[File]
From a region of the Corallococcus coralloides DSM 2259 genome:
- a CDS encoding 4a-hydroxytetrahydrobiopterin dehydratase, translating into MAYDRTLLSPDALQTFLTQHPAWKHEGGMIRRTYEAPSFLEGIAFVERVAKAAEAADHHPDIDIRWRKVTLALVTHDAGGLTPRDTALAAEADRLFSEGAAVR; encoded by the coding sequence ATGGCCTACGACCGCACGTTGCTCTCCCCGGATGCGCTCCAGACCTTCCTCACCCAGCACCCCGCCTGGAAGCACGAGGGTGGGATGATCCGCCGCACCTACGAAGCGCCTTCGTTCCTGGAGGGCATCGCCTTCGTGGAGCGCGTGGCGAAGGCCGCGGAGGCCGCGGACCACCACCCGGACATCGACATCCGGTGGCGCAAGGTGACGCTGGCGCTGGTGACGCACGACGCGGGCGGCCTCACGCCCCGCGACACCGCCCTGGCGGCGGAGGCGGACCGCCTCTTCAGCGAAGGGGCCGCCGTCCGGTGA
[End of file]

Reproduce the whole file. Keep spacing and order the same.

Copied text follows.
From a region of the Corallococcus coralloides DSM 2259 genome:
- a CDS encoding 4a-hydroxytetrahydrobiopterin dehydratase, translating into MAYDRTLLSPDALQTFLTQHPAWKHEGGMIRRTYEAPSFLEGIAFVERVAKAAEAADHHPDIDIRWRKVTLALVTHDAGGLTPRDTALAAEADRLFSEGAAVR; encoded by the coding sequence ATGGCCTACGACCGCACGTTGCTCTCCCCGGATGCGCTCCAGACCTTCCTCACCCAGCACCCCGCCTGGAAGCACGAGGGTGGGATGATCCGCCGCACCTACGAAGCGCCTTCGTTCCTGGAGGGCATCGCCTTCGTGGAGCGCGTGGCGAAGGCCGCGGAGGCCGCGGACCACCACCCGGACATCGACATCCGGTGGCGCAAGGTGACGCTGGCGCTGGTGACGCACGACGCGGGCGGCCTCACGCCCCGCGACACCGCCCTGGCGGCGGAGGCGGACCGCCTCTTCAGCGAAGGGGCCGCCGTCCGGTGA